I am storing output of pig file in a directory Which contains lines with multiple columns separated by delimiter \\u0001.

Now in shell script I want to fetch 7th column field from the output.

I tried below commands however didn’t get required output:

cnt=`awk -F '^A' '{print $7,$1}' $f`
cnt=`cut -d'\\u0001' -f8 $f | awk '{s+=$0}END{print s+0}'`

How to achieve the same?

Here is sample file:

printf "c1\\u0001c2\\u0001c3\\u0001c4\\u0001c5\\u0001c6\\u0001c7\\u0001c8" > 001.txt

Try the following syntax:

awk -F '\001' '{print $7}' < myfile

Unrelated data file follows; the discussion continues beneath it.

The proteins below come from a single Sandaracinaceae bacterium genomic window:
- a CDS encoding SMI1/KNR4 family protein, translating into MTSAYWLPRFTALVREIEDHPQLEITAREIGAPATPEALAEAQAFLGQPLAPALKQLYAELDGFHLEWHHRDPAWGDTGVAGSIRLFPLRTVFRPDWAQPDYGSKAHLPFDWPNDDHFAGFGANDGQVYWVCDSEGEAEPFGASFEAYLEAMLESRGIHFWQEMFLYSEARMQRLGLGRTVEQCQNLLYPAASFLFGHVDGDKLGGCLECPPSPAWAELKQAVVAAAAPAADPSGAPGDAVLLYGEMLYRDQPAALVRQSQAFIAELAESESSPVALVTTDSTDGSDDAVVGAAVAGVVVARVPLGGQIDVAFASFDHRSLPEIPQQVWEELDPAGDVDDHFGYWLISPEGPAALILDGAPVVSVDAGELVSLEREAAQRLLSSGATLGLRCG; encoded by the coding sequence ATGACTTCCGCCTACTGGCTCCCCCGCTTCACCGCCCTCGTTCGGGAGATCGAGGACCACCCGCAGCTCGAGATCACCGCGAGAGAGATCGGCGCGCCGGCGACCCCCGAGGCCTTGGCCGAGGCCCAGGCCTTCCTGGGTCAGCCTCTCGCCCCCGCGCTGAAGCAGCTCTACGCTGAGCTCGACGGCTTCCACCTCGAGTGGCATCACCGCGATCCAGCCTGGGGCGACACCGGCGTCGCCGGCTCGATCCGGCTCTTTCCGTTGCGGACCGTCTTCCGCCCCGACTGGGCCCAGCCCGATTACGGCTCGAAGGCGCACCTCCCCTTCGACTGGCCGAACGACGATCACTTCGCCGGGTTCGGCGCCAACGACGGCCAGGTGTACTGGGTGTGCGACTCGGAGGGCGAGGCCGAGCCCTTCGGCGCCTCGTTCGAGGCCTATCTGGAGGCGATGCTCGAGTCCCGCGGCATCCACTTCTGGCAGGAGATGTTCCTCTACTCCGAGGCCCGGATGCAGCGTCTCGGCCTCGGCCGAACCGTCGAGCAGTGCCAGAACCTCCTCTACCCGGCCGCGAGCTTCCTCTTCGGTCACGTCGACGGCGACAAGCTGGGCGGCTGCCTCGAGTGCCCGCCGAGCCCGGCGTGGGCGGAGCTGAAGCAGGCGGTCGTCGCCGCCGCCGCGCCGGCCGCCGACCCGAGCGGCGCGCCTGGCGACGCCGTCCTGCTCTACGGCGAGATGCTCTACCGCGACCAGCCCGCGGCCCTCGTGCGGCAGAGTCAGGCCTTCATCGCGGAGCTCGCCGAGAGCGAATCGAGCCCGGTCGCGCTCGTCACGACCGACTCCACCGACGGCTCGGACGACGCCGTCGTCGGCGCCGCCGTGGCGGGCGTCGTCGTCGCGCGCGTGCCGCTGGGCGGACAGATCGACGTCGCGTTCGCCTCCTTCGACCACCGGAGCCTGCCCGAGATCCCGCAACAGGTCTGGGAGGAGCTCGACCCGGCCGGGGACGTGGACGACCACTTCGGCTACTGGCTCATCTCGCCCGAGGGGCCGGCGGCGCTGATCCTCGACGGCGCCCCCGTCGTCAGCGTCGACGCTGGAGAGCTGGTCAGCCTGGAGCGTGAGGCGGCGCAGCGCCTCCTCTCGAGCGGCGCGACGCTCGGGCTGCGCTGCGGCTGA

• -F - use the next arg as field separator,
  • '\001' - method of expressing a byte with a value of 1,
  • '{print $7}' - for every line of input, output the 7th field followed by a newline,
  • < myfile - use myfile as input.
  • Can you expand your answer to explain what this code does and how it addresses the problem? Unexplained code is discouraged, because it doesn't teach the solution (and RTFM isn't a substitute). Your answers will attract more upvotes with some explanation. Thanks. – fixer1234 Mar 4 '16 at 19:58
  • This answer should have been explained. – MariusMatutiae Mar 5 '16 at 11:34
  • awk - the program – Bing Bang Mar 10 '16 at 17:03

You can use cut command for that, e.g.

cut -d $'\001' -f7 001.txt

Where -d is your delimiter and -f is your column number.

Your Answer

By clicking “Post Your Answer”, you agree to our terms of service, privacy policy and cookie policy

Not the answer you're looking for? Browse other questions tagged or ask your own question.